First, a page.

“Oh, yeah, and his name is Trump,” he says.

“I might move to Canada, man. Y’all got free healthcare. There are so much benefits to living in Canada, I might just go ahead and make that trek. Maybe Vancouver? It’s not that far from California, so I could come back and see my family real easy. I’m thinking about it, man, I’m thinking about moving to Vancouver.”

Um. Did someone say “gentrification?”

Gab thinks briefly about an offer for a full-time 403 or 587 area code, when he and Xcel hit town for some Calgary Folk Music Festival appearances, Friday, July 26 and Saturday, July 27.

“Only thing about Calgary that I might not be able to hang with is the snow and cold,” he says.

“I love Calgary, but the snow might be the only thing that would prevent me from moving there.”

His work might also play a huge part in that, as he says he’s currently involved in a number of projects, including another solo album, as well as Imani Vol. 2, the sequel to Blackalicious’s last album — and their first in a decade — 2015’s Imani Vol. 1, and even a book.

“I’m staying busy, man,” he says. “I’m staying busy and creative.”

He’s also staying healthy. Gab reveals he’s now got a personal trainer and is working out every other day, including after this interview. It’s all part of attempting to deal with his kidney failure due to Type 1 diabetes, which requires him to undergo regular dialysis treatment.

In fact, he’ll do it Friday morning in Oakland before hopping on a plane to Calgary, where he’s supposed to take part in a workshop in the late afternoon before Blackalicious’s evening set.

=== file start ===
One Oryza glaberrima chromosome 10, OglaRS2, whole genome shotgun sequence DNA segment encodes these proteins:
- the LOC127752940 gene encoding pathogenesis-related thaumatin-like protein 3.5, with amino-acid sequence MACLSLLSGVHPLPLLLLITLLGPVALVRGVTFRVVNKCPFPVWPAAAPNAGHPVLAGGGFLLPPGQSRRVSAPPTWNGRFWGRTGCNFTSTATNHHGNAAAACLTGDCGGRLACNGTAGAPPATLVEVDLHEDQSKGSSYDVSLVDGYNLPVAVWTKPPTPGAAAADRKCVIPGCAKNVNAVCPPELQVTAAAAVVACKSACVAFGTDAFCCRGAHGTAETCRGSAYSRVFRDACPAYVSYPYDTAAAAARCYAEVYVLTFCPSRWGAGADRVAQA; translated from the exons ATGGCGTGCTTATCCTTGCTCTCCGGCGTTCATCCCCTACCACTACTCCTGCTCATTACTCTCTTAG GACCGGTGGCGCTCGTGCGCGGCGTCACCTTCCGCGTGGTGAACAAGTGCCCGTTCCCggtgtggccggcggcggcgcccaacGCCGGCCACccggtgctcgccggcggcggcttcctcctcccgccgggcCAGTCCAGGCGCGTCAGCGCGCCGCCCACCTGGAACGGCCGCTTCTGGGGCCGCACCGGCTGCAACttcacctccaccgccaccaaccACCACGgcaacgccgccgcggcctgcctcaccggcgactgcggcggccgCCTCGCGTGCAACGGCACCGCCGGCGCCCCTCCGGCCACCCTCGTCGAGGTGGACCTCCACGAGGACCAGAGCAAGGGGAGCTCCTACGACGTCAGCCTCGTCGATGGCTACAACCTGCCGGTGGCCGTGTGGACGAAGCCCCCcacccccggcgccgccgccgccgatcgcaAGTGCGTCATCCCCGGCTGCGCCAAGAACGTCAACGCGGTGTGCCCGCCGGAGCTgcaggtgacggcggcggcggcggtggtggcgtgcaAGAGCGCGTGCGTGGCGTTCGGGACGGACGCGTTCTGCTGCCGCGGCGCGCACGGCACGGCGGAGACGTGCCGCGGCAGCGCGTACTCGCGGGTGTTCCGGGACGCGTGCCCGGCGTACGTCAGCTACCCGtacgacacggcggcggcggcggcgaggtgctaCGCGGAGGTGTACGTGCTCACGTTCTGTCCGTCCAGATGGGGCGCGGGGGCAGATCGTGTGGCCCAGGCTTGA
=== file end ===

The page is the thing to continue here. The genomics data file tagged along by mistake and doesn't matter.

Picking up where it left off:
“One I get out there I’m going have to rest until showtime at night, so just a head’s up I may not make the workshop in the day, but I’ll definitely be there for the show at night and for the next performance on Saturday.”

As for the Friday night showcase, it should be a memorable one as Gab lays out what festgoers can expect.

“Expect a few new things, expect a bunch of classics, you can expect a bunch of the songs people obviously look to hear at a Blackalicious show, such as Alphabet Aerobics and Deception, and expect some special guests that we’re bringing with us, too,” he teases.

“I won’t say it, though, just let it be a surprise.”

Blackalicious perform at the Calgary Folk Music Festival, with a concert Friday, July 27 on the National Stage (Stage 4) at 9 p.m., and the Free Your Mind workshop that day at 6 p.m. on the same stage, and the That’s A Rap workshop Saturday, July 28 at 3:20 p.m. on the Rigstar Stage (Stage 5). For tickets and the full schedule please go to calgaryfolkfest.com.

Mike Bell has been covering the Calgary music scene for the past 25 years with publications such as VOX, Fast Forward, the Calgary Sun and, most recently, the Calgary Herald. He is currently the music writer and content editor for theYYSCENE.com. Follow him on Twitter/@mrbell_23 or email him at mike@theyyscene.com. He likes beer. Buy him one.